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Old November 28th, 2019, 12:25 PM   #24681
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Running empty to Daglish is ridiculous. If they have to go there, then they should take passengers anyway. It's not as if there's no major stations to service (eg Subiaco).

What's the extra cost of running them with passengers? Little bit of brake wear?
I suppose if the train is officially "out of service" it can crawl right behind another train to Daglish without annoying on-board passengers or potentially getting delayed by alighting passengers, giving the train more recovery time to keep to the timetable. If the government really wanted to terminate trains in Perth though they could potentially add a small dock platform at the eastern end of the Perth platforms like at Cockburn for the TCL, the four platforms available for trains mean this can be done without conflicting movements. It would be slightly inconvenient but functional as with a dock platform only every second train would need to continue to Daglish, giving each MEL train ~20 minutes of turnaround time and reducing dead-running on the Freo line.

Since we're fully committed to a MEL via Bayswater route now, if I were a public servant I'd be strongly advocating the Government quadruple as much of the Midland line to Bayswater as is practicable before the MEL opens. The city end may be complex but the East Perth - Bayswater section is relatively simple and wouldn't involve significant engineering works so it should be fairly cheap to implement. The longer the four track section is the more independent the lines are and thus the more robust the network is overall, slightly delayed MID/FAL trains are less likely to cause MEL trains to wait for the line to clear and slightly delayed MEL trains would have the opportunity to "catch-up" to the timetable before merging onto the two track section. Also having 18 tph serve the East Perth - Bayswater stations is excessive given current demand levels and not the most efficient use of resources.

The PTA might also have to make drivers be more strict with departures in peak hour, or even employ dispatchers on the stations to Bayswater in order to maintain the timetable - i.e. no more scrambling to get on after the "doors closing" chime has sounded.
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Old November 28th, 2019, 01:50 PM   #24682
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Quote:
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I suppose if the train is officially "out of service" it can crawl right behind another train to Daglish without annoying on-board passengers or potentially getting delayed by alighting passengers
I'd say that running through to Daglish would actually increase reliability, simply because when a train is going out of service, something like a sleeping passenger who missed their stop or a lost tourist who have to be removed from the train by staff (both quite common occurrences!) can often delay a train in the platform by 2-3 minutes.

Better off having that delay at Daglish (or Claremont!) than at Perth, when you've got another train right behind with a full load of people wanting to alight there
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Old November 28th, 2019, 02:41 PM   #24683
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If the government really wanted to terminate trains in Perth though they could potentially add a small dock platform at the eastern end of the Perth platforms like at Cockburn for the TCL, the four platforms available for trains mean this can be done without conflicting movements.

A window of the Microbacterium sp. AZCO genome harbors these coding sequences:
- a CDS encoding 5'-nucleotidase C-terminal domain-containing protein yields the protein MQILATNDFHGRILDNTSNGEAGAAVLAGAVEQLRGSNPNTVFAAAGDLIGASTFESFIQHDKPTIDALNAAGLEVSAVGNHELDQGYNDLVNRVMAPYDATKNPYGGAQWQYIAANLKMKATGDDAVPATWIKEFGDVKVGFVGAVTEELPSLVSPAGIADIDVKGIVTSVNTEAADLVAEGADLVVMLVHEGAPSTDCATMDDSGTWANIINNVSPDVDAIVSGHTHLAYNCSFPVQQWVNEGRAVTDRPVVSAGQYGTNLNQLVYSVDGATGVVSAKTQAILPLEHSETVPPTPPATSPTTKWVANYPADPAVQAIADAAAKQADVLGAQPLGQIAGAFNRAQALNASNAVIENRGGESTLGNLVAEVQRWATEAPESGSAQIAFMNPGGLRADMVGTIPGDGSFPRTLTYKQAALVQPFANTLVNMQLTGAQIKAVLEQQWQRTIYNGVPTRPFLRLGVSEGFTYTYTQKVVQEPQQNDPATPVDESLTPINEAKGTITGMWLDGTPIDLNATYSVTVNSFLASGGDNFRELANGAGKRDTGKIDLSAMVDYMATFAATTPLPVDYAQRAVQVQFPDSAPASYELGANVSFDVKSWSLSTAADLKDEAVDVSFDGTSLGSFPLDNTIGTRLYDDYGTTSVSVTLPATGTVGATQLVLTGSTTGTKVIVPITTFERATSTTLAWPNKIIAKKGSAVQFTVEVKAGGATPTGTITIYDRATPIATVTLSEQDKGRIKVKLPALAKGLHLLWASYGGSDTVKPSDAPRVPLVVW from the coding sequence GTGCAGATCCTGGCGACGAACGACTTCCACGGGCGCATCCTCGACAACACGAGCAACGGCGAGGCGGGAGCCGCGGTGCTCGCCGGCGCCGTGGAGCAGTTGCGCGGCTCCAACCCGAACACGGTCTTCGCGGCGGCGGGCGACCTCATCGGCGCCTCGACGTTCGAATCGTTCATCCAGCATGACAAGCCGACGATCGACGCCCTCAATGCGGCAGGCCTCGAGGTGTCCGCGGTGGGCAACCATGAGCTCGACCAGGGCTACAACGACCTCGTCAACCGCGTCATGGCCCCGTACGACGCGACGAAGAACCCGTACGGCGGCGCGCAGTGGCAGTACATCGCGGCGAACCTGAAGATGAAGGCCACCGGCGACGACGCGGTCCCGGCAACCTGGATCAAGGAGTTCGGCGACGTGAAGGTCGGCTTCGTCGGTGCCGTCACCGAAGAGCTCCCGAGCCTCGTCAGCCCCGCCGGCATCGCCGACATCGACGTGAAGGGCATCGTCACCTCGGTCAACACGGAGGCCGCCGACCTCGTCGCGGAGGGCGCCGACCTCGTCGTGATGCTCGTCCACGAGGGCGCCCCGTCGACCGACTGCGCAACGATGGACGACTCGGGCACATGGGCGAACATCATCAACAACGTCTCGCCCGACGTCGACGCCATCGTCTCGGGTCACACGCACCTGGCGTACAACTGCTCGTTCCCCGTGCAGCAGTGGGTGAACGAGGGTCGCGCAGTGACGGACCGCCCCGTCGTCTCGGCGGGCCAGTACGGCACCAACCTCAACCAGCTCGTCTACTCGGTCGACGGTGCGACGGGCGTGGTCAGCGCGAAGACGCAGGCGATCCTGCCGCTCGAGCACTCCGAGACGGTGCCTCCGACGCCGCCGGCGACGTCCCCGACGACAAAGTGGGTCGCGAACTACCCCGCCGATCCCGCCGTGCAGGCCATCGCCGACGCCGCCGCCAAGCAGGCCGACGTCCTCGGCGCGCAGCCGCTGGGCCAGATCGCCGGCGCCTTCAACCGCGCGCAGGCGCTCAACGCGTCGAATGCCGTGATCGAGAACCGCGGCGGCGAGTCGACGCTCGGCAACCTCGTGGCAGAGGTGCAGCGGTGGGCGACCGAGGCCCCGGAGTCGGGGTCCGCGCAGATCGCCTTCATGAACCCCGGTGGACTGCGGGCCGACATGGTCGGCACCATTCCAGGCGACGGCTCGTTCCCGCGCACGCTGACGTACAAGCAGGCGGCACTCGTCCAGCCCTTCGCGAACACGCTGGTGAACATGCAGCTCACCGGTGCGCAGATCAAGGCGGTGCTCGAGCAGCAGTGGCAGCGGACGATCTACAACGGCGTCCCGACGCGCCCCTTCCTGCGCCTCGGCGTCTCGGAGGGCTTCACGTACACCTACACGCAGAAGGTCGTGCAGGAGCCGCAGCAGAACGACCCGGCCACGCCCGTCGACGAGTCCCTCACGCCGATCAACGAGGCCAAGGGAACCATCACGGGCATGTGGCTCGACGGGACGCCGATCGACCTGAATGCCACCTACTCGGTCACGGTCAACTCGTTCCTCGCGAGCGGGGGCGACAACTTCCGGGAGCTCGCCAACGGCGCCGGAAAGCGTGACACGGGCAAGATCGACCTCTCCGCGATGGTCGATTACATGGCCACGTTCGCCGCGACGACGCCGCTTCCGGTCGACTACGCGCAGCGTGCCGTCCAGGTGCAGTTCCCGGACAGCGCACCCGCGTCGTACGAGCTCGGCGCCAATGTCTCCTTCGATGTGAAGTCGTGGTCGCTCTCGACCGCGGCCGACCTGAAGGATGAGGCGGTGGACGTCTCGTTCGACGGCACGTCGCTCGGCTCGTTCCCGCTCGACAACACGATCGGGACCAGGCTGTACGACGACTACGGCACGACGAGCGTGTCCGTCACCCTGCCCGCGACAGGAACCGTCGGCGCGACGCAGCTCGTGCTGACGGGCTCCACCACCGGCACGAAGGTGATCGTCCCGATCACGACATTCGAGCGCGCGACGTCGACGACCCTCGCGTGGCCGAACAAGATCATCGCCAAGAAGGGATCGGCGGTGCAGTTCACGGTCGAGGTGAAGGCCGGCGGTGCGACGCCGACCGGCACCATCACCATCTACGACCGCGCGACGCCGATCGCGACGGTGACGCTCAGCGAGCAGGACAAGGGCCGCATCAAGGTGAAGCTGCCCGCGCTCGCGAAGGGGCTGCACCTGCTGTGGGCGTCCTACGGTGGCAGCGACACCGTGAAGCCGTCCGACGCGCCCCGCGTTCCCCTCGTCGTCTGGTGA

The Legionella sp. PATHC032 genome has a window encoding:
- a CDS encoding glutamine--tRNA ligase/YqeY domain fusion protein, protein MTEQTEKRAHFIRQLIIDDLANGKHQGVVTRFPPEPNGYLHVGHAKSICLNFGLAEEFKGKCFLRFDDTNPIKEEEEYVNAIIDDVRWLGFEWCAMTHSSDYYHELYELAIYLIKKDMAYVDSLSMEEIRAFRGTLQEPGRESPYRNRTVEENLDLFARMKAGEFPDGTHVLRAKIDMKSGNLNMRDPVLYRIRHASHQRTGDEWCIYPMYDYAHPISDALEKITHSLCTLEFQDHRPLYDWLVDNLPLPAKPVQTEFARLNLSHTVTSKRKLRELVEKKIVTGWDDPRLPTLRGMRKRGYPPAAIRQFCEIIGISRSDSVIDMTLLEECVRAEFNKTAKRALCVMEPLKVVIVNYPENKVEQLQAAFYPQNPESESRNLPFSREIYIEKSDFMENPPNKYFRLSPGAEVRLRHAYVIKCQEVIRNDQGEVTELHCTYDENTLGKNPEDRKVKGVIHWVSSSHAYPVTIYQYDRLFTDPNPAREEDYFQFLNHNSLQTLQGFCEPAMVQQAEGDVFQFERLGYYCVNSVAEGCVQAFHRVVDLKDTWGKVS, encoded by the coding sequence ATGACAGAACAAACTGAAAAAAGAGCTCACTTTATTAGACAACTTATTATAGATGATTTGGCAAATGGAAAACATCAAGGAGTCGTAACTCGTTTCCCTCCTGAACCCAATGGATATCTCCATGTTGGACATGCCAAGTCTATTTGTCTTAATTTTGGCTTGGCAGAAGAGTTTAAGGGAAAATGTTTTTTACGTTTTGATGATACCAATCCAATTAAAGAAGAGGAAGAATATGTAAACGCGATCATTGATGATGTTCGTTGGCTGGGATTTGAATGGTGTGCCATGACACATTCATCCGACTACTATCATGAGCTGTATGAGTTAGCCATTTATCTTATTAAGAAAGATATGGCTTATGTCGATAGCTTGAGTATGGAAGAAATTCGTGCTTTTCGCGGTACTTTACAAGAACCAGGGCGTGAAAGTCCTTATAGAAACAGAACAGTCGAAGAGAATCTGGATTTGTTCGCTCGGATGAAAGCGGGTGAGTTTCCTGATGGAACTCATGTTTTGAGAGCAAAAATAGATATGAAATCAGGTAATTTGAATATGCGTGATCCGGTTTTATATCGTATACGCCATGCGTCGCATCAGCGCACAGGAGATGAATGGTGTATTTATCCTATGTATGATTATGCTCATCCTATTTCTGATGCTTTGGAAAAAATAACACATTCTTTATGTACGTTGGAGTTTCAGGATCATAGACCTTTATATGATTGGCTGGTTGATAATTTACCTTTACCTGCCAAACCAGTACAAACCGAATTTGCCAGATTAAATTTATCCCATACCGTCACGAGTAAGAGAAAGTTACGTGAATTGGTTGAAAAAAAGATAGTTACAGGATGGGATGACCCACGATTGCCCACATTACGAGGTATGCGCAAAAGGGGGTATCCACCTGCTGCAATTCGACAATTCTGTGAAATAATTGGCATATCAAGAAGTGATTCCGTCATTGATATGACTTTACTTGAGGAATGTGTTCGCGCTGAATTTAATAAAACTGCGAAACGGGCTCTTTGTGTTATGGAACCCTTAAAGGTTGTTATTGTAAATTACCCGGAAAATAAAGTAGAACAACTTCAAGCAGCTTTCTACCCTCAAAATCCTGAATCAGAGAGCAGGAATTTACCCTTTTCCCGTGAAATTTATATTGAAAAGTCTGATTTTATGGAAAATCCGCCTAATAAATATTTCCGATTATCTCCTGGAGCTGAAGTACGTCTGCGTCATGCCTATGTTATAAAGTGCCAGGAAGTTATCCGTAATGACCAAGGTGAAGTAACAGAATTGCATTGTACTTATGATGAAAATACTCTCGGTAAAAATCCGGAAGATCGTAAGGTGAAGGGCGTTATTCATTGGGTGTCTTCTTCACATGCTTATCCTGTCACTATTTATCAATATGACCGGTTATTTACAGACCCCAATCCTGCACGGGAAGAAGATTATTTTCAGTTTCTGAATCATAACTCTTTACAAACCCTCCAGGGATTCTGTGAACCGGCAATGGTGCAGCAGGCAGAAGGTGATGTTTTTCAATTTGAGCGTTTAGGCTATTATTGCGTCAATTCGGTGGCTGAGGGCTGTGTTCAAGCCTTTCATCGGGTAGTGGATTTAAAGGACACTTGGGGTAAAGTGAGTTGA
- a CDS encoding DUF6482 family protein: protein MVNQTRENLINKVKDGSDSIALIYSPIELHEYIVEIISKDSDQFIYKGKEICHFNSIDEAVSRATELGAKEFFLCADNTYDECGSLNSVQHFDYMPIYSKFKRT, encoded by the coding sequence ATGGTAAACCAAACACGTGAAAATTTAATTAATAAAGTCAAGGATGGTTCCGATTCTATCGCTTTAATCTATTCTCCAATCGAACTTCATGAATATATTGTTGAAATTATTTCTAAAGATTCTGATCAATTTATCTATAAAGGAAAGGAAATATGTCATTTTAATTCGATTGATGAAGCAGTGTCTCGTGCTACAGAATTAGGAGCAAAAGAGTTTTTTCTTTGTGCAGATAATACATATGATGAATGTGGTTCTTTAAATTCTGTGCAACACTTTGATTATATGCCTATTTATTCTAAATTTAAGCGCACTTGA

Platforms 6/7 and 8/9 seem to be built to handle 9-car sets. This means that you can cut off half of one end of either platform to make a 3-car-long dock platform, ideally with ability to extend further to 4-car. If the whole platform is extended out to 10 cars, you can fit two extra dock platforms; one on each opposing corner, each being 4-cars long with the main platform being 6-cars long. If not, there seems to be perhaps the tiniest amount of space available beyond platforms 7 and 8 to extend those platforms out. Removing the trees on the Roe St side of the station, re-aligning the shared path and extending the station facade (again!) would perhaps free up space to create a side platform. This may require negotiation with CPP (City of Perth Parking) and their displeasing placement of Citiplace car park, inhibiting further development of Perth Station.

Somewhat solving the city end quadruplication problem, from East Perth there could be a new tunnel running under the existing tracks with underground platforms built at Claisebrook and McIver, as well as underground platforms at Perth roughly aligned with the lifts to/from the underpass up to/down from platform 5. The tunnel could then run down to Kings Park, QEII and Nedlands before resurfacing in the Fremantle Line near Claremont.
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Old November 28th, 2019, 02:56 PM   #24684
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Newest had a meeting today and are finalizing their price. Has to be submitted by Christmas with the christmas shutdown will be finalized late jan/early feb
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Old November 29th, 2019, 12:06 AM   #24685
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Quote:
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Since we're fully committed to a MEL via Bayswater route now, if I were a public servant I'd be strongly advocating the Government quadruple as much of the Midland line to Bayswater as is practicable before the MEL opens. The city end may be complex but the East Perth - Bayswater section is relatively simple and wouldn't involve significant engineering works so it should be fairly cheap to implement. The longer the four track section is the more independent the lines are and thus the more robust the network is overall, slightly delayed MID/FAL trains are less likely to cause MEL trains to wait for the line to clear and slightly delayed MEL trains would have the opportunity to "catch-up" to the timetable before merging onto the two track section. Also having 18 tph serve the East Perth - Bayswater stations is excessive given current demand levels and not the most efficient use of resources.